In the last couple of years, relevant laws and international agreements in the field of intellectual property have been shrouded in secrecy. A very recent example is the Trans-Pacific Partnership (TPP), dubbed ACTA 2.0. It is a trade agreement between Singapore, Chile, New Zealand, Brunei, Australia, Peru, Vietnam and the United States, which includes a chapter on intellectual property. The relevant intellectual property provisions were arguably discussed in secret this past week.
In Europe, the most notable example of this type of secret negotiations is ACTA, the Anti-Counterfeiting Trade Agreement. Its first draft texts were made available through leaks, rather than through official public disclosure by governments, despite various demands for transparency. ACTA’s lack of transparency was also noted by the European Parliament in a Resolution adopted in March 2010, where the Parliament not only expressed concern over such transparency issues, but also called on the Commission and the Council “to grant public and parliamentary access to ACTA negotiation texts and summaries.” The “secrecy-gate” affair gained yet a new momentum with the recent resignation of Kader Arif, the rapporteur of the ACTA text, who condemned the secrecy of negotiations and the lack of consultation of the civil society.
Allegations of lack of transparency also abound in relation to the EU’s legislative processes in internal matters (almost ever since the very creation of the EU). Suffice it to say that lack of transparency was the most common complaint examined by the European Ombudsman in 2010.
So why is secrecy hip? Odds are that it is just simpler to agree on something if there are not many dissenting opinions to begin with. Consensus can be a difficult goal to attain – and the more divergent interests there are, the more difficult it becomes to achieve it. Unfortunately for secrecy advocates, transparency or openness is, if not necessary, mandatory. In the EU, there is a handful of provisions that impose precise duties on the Union regarding transparency, including: granting access to documents (Article 15 paragraph 3 TFEU); facilitating public discussion of Union’s actions (Article 11 paragraph 1 TEU); maintaining a transparent dialogue with representative associations and civil society (Article 11 paragraph 2 TEU); or carrying out broad consultations with parties concerned (Article 11 paragraph 3 TEU).
Several down-to-earth, common sense reasons explain why transparency is necessary. Namely, it may have the effect of conducing to more balanced legislation, since all the interested parties are ideally represented in an adequate fashion. Transparency also leads – at least in theory – to more democratic outcomes, as citizens and interest groups should be let in on the legislative procedures that affect them.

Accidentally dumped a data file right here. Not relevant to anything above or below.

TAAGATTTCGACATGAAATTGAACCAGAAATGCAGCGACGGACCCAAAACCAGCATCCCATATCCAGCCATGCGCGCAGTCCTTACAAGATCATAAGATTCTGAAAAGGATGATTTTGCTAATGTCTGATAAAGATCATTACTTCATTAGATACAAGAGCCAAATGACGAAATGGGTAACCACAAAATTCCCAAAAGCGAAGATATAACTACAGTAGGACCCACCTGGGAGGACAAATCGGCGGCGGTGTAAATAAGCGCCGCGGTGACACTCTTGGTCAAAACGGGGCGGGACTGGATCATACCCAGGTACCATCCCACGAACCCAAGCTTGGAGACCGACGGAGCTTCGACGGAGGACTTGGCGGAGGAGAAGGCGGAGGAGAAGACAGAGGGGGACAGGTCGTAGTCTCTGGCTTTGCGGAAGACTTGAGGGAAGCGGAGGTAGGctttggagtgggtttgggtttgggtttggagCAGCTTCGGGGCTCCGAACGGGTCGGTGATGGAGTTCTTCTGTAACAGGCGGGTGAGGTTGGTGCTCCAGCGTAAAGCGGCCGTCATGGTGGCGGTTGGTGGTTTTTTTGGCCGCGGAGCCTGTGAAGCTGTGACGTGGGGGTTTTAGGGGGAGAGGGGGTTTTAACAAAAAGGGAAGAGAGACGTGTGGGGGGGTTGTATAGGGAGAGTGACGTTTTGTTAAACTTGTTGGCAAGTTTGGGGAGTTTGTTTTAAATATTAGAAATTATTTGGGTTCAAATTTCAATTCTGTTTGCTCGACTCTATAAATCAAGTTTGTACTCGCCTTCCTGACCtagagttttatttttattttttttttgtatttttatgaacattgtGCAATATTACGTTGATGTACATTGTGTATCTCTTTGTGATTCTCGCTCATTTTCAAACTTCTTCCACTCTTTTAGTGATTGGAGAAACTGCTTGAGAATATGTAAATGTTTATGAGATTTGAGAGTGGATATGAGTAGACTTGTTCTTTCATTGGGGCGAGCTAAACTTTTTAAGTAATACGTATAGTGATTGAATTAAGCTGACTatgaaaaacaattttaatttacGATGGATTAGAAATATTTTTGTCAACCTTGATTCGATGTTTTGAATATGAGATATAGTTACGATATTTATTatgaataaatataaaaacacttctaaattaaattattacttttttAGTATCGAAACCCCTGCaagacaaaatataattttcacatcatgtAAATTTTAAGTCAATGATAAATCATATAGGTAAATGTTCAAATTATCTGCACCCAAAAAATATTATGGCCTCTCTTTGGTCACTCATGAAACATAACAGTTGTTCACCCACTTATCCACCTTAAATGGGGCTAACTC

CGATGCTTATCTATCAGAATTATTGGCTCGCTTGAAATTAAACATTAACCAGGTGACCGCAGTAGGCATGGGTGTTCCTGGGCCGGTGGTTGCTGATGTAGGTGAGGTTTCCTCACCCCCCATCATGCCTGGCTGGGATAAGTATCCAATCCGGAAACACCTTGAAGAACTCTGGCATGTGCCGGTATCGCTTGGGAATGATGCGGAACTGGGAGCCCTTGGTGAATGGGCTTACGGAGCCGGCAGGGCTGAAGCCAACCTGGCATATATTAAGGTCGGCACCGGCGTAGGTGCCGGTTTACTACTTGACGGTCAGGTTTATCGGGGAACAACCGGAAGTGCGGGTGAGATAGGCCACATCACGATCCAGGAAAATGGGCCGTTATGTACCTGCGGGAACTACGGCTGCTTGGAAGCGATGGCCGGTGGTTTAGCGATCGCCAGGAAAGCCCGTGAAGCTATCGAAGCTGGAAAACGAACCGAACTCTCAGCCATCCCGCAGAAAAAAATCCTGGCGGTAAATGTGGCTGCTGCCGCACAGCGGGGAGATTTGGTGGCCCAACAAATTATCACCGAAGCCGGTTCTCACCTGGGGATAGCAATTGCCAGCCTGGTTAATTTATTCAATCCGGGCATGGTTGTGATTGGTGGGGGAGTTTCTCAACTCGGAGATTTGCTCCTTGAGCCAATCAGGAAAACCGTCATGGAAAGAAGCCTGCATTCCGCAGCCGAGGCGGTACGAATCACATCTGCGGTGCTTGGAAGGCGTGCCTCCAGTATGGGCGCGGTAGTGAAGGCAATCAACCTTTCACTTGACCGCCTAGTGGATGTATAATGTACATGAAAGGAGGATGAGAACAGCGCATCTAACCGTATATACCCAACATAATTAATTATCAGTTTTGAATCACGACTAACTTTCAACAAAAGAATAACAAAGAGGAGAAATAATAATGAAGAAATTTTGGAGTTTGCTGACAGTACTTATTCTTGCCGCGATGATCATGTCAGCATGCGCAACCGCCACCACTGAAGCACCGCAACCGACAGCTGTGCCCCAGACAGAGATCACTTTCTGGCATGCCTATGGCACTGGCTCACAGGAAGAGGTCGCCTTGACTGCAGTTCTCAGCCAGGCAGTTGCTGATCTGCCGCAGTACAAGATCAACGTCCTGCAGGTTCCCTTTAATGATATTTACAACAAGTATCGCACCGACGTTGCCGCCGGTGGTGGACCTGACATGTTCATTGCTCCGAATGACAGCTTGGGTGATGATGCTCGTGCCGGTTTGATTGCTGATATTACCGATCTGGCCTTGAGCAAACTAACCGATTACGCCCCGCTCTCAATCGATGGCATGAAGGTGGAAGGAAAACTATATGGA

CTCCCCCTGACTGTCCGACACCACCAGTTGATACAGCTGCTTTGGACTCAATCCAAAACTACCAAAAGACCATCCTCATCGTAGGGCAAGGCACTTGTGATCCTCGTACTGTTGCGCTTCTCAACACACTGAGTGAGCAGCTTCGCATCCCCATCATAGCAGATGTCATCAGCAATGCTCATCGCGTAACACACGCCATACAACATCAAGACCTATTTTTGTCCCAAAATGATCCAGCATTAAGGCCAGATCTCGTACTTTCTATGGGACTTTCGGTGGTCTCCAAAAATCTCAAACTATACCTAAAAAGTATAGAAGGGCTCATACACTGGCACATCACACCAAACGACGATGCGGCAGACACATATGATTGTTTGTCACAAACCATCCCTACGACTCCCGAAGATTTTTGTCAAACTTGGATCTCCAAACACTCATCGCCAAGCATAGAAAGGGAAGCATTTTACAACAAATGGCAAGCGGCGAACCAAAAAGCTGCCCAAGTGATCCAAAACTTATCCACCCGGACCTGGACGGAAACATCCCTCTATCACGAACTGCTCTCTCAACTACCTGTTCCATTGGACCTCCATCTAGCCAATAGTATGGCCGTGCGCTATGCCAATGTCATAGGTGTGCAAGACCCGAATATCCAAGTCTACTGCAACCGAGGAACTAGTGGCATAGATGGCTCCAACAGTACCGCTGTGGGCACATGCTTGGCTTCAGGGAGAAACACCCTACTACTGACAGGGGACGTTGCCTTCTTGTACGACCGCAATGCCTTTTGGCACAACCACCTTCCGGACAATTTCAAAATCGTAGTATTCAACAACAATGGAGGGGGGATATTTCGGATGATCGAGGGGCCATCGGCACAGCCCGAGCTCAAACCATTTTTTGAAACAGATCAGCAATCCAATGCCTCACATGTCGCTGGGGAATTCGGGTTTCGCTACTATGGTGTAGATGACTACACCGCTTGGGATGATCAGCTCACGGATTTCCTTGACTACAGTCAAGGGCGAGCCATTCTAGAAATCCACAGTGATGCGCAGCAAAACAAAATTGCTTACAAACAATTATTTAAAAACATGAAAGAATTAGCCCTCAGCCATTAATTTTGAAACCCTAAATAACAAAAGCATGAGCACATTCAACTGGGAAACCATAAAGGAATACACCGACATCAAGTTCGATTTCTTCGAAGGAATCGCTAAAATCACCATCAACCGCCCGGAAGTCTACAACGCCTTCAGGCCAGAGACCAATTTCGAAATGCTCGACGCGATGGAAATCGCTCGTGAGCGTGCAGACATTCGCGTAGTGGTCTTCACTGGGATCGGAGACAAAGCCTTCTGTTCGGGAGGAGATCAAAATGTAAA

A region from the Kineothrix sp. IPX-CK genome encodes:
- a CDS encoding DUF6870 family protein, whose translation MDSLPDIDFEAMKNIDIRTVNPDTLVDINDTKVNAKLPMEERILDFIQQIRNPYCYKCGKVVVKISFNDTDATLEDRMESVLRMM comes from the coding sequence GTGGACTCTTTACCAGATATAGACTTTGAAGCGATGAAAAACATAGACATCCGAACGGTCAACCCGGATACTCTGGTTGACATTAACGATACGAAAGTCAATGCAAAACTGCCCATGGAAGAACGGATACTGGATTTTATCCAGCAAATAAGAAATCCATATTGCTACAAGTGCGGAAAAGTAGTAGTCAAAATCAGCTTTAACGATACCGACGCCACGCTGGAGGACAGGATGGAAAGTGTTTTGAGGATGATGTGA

Equally important is the effect that transparency can have on competence matters. The division of competences between the EU and its Member States is still not crystal clear, even though the Lisbon Treaty has significantly contributed to solve that problem. Articles 3, 4 and 6 TFEU determine the areas where the EU has exclusive, shared or supporting competences respectively, but in some cases it is not evident which concrete subjects are covered by each area. That remark is especially accurate with regard to the field of copyright. None of the competence rules above mentions the subject of copyright. Granted, the new Article 118 TFEU affords the EU competence to create an EU copyright title. Outside of that new possibility of creating a unified right, however, one must bear in mind that copyright has a mixed nature, comprised of both economic and non-economic elements. As a consequence, copyright can come under an internal market-based competence (which is a shared competence), under a culture-based competence, (which is a supporting one), and so on.
In that context, transparency can serve as a means to check the legitimacy of the EU to act on the basis of a certain competence. In fact, competence is connected to legitimacy to act: an EU institution has legitimacy to act provided that a competence rule empowers it to. Transparency as a principle is therefore a tool to evaluate the strength of this link between competence and legitimacy. It allows authors, users, intermediaries, and civil society in general, to control whether that competence exists, and hence whether the EU institutions have legitimacy to take action. Should the EU have competence to act, this principle further allows citizens to evaluate the way in which that competence is being exercised.
Secrecy might be the new black for the ones using it. However, the rules introduced by the Lisbon Treaty and the rising public awareness of the need for transparency might mean that such fashion will be outdated soon in Europe. Fingers crossed.